The U.S. corporate income tax is based on worldwide economic activity. If all of a corporation's economic activity is in the United States, then tax administration and compliance is, relatively, straight-forward. Many corporations, however, operate in several jurisdictions, which creates complications for tax administration and compliance. Further, corporations may actively choose where and how to organise to reduce their U.S. and worldwide tax liabilities. Some of these strategies have been referred to as expatriation, inversions, and mergers. This book examines them in light of recent expansion of their use and growing congressional interest. This book also focuses on the global issues relating to tax rate differentials between the United States and other countries. It provides tax rate comparisons; discusses policy implications, including the effect of a corporate rate cut on revenue, output, and national welfare; and discusses the outlook for and consequences of a revenue neutral corporate tax reform.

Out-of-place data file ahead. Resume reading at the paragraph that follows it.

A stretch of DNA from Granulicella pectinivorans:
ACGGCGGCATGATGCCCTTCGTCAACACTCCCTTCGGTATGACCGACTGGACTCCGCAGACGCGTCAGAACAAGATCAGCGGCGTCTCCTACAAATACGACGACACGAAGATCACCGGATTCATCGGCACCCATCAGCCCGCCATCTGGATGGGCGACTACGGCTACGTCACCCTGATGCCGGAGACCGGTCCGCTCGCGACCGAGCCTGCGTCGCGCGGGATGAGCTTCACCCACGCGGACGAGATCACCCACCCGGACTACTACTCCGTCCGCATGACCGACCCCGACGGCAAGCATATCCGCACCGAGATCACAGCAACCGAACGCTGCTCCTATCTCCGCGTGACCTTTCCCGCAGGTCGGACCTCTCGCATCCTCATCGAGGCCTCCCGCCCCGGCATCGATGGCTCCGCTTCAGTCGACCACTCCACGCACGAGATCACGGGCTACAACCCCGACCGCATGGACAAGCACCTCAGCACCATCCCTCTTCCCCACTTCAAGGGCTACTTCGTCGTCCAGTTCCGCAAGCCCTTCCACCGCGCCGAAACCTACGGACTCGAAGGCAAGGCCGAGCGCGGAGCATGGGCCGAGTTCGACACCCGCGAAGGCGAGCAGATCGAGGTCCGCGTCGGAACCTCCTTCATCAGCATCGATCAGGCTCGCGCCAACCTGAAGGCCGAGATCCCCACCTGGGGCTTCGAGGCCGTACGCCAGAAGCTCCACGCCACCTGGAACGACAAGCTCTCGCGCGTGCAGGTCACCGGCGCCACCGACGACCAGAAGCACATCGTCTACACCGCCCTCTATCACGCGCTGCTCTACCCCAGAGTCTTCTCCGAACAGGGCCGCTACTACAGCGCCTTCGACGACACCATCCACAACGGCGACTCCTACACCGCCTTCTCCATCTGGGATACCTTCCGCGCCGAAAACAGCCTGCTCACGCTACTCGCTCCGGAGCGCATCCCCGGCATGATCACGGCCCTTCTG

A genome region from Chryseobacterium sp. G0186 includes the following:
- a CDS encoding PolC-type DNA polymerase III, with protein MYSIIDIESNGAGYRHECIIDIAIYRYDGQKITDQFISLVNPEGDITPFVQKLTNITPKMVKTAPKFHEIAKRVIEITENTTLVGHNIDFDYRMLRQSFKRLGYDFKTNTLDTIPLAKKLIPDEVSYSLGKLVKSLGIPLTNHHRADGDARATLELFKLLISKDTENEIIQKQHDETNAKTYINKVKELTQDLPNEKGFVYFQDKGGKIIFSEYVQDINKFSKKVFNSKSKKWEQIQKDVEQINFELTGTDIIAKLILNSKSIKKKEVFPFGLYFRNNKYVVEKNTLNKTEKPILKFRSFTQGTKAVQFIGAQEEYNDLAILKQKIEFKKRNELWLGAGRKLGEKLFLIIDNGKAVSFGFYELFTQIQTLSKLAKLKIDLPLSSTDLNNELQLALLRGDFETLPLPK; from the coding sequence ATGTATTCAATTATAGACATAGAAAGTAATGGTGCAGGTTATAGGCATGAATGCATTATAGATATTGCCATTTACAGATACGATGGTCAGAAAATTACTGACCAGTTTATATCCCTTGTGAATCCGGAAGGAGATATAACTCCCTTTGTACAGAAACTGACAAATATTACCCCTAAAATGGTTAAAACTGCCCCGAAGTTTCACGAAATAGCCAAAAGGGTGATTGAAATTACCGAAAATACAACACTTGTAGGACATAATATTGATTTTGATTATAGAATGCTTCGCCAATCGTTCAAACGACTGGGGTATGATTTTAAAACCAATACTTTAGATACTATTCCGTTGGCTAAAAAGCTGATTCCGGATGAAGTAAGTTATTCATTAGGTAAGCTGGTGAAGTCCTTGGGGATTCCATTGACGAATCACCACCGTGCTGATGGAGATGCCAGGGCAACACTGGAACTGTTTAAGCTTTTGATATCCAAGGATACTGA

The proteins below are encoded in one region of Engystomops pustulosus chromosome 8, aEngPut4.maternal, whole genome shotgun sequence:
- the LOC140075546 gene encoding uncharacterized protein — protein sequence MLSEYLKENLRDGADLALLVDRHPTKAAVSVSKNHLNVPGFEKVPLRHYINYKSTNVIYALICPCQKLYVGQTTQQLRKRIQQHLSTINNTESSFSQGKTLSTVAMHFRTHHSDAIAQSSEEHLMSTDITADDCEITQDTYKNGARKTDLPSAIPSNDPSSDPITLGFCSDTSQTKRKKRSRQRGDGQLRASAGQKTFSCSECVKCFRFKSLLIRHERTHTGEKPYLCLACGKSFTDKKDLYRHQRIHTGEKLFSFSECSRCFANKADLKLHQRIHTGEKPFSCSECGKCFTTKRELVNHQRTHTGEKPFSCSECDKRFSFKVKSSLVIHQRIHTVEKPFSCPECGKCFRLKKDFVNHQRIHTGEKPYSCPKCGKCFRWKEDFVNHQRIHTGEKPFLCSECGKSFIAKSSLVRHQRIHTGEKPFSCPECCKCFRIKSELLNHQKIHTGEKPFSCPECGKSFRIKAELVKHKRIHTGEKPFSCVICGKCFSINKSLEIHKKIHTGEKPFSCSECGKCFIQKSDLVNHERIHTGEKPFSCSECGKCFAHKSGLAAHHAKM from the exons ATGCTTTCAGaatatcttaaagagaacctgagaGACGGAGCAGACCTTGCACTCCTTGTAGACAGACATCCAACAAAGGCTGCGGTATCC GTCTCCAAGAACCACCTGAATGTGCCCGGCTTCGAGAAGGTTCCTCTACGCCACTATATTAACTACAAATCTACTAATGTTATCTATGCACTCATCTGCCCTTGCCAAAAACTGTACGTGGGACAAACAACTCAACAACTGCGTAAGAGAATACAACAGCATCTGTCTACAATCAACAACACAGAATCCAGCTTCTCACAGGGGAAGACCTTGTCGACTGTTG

- Nova Science Publishers Inc
- Sproget er ikke defineret